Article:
“The Horse Fell Over on Him…”
By Bill Bonner
GUALFIN, ARGENTINA – “Is he okay?” “We don’t know yet.” “But he’s at home?” “Yes, the doctor said there was nothing they could do.” Ranching, especially out here, far from hospitals… doctors… or even roads… is a risky business. Yesterday, first thing in the morning, came word that one of our cowboys almost died.
Makers and Takers: When we left you yesterday, Dear Reader, you were squirming and squealing… on the edge of your chair, eager to tell us what we all know: Yes, there is an “us versus them” that is real… and matters. But it’s got nothing to do with Republicans – Democrats, Black – White, Protestant – Catholic, U.S. – Mexico, or any of the other regular categories. Instead, it’s the oldest two groups in the world – those who earn wealth… and those who take it away from them.
As you know, there are only two ways to get what you want in life – honestly and dishonestly. Either you provide a service or a product, willingly… most often, your time… in exchange for something else. Or, you hold up a liquor store… rip off customers… or get a claptrap giveaway from the feds.
Over time, in a stable political system, more and more people figure out how to game the system, using the feds’ muscle to get what they want. That’s why they’re willing to spend millions of dollars to win an election; they know it will pay off. And it’s why corporate lobbying has become such a big business. And why Washington has become so much richer than the rest of the nation. And it’s why we have a $22 trillion national debt. And it’s why we have wars on drugs, tariffs, poverty… wars in Afghanistan and hundreds of U.S. military bases around the world.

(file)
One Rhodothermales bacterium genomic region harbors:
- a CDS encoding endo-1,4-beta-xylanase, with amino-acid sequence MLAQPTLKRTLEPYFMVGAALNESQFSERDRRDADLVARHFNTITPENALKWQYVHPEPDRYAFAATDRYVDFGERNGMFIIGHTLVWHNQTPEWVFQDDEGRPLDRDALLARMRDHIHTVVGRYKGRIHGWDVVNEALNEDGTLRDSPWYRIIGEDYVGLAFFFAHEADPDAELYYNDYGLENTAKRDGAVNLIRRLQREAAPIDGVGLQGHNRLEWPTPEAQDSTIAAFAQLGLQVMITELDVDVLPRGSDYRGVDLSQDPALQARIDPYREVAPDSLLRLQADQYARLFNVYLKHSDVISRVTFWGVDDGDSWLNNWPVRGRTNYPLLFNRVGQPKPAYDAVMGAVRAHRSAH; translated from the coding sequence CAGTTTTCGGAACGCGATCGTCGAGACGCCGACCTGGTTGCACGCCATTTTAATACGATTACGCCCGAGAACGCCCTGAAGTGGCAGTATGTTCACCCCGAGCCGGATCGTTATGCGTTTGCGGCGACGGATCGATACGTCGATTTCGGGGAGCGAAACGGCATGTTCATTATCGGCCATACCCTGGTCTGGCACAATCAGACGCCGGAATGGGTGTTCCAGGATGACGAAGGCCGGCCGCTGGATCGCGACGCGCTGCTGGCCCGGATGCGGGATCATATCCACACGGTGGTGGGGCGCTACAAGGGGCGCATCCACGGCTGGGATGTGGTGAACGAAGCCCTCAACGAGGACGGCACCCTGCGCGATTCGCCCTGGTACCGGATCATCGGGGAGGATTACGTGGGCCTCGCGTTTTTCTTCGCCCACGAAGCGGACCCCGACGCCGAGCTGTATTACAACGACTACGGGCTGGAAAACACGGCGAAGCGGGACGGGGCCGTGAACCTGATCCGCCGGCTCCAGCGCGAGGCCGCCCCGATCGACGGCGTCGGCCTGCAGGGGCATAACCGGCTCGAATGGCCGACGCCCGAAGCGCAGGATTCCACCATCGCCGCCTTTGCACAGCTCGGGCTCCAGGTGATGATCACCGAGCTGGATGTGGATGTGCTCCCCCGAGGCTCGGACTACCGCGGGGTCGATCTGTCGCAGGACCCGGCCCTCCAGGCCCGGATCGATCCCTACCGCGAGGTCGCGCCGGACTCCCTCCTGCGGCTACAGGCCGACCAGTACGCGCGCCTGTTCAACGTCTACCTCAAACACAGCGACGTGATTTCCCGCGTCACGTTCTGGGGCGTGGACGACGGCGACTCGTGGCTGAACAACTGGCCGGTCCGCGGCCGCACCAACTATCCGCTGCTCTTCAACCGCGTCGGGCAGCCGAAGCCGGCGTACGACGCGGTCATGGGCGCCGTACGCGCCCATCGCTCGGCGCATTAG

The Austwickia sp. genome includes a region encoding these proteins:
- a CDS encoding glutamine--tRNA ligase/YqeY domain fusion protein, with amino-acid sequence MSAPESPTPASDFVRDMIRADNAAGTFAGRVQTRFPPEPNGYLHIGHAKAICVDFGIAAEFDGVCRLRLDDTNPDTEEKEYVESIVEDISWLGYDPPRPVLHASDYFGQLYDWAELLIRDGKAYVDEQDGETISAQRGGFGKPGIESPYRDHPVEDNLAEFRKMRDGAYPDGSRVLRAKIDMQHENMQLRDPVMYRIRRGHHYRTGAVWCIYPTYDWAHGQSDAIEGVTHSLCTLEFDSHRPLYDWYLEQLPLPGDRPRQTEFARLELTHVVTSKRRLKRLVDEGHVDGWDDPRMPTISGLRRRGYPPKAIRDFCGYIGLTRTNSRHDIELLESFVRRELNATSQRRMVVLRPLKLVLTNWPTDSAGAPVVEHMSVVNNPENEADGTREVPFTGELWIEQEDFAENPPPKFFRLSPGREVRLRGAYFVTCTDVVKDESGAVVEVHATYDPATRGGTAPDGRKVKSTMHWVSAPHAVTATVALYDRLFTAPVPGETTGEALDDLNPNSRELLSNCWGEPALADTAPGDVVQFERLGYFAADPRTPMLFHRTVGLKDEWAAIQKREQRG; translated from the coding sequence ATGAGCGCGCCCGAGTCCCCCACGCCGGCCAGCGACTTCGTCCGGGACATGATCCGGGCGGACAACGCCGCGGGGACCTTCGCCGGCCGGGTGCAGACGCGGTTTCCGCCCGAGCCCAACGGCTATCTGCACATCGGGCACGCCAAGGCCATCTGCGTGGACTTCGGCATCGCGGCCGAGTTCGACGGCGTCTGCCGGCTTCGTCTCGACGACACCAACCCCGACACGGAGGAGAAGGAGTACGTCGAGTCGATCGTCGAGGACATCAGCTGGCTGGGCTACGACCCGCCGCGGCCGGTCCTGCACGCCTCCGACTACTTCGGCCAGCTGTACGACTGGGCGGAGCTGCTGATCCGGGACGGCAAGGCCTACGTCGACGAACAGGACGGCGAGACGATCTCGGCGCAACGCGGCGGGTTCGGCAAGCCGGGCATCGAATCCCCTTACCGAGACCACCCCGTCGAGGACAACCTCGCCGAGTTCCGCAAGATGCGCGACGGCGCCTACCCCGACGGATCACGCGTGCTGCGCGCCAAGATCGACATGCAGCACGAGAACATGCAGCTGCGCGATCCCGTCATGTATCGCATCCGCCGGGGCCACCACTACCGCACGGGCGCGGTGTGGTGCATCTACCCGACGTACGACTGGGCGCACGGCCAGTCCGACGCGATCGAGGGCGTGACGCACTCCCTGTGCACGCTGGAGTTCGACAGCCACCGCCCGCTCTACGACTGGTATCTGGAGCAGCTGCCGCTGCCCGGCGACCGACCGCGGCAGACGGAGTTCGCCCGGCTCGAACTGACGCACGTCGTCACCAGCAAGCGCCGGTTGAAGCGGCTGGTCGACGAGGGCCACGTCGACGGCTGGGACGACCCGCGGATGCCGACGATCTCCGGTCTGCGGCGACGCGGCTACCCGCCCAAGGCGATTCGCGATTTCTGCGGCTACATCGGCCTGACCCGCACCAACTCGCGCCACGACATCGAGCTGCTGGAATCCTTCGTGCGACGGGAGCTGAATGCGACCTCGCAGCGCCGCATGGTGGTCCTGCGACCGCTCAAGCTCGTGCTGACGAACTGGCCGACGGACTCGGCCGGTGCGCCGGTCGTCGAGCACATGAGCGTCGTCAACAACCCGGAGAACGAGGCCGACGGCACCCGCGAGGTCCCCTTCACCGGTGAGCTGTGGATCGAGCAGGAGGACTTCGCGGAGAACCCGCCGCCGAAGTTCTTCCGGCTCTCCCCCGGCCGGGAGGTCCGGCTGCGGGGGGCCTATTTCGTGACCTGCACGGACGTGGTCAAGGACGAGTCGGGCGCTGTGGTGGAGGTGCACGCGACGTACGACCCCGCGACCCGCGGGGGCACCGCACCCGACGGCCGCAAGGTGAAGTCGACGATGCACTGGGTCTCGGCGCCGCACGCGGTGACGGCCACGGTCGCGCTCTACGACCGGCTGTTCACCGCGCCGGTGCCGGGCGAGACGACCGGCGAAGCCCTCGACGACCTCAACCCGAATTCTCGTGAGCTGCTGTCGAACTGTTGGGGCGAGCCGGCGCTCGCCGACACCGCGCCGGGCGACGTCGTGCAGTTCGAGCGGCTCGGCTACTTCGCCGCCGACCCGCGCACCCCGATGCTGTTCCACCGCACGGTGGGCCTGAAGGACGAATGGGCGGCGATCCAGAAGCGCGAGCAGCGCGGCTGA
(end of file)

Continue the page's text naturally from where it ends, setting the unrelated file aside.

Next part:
Just follow the money; it leads to some segment of the Deep State and its cronies. And it’s also why we have a fake money system, and a central bank, that steals trillions of dollars from the middle classes and shifts it to the insiders and the elite.
Schemers and Dreamers: Contrary to what Warren Buffett believes, the rich didn’t get so rich by participating in great American enterprise. Over the last 30 years, stocks have risen twice as fast as the economy. That didn’t happen by accident. Instead, the fix was in. And here is what it produced, financial writer Nomi Prins: "The top 1% of Americans now take home, on average, more than 40 times the incomes of the bottom 90%. And if you head for the top 0.1%, those figures only radically worsen. That tiny crew takes home more than 198 times the income of the bottom 90%. They also possess as much wealth as the nation’s bottom 90%…"
But the real “us vs. them” is not the “people versus the rich”… it is the honest public versus the takers… the crooks and chislers… scoundrels and scalawags… the think tanks, policy advisors, contractors, GS16s, unions, trade associations, Mnuchins, Abramses, Pences, Flynns, Clintons, Powells, Bernankes, Gores, and on and on… schemers and dreamers… power junkies and jackasses from both parties…
Our job here at the Diary is just to try to connect the dots, not to improve things. But it would be easy, in theory, to get the drop on these rascals: Simply, cut the federal budget. But that’s not going to happen. And you know why. For the same reason the Fed is not going to “normalize” interest rates: because the insiders control the budget and monetary policy. We’ll come back to this subject often in this Diary. We believe it explains how America came to be what it is today… and why it is impossible to stop the coming fiscal disaster. But today, let’s finish our story.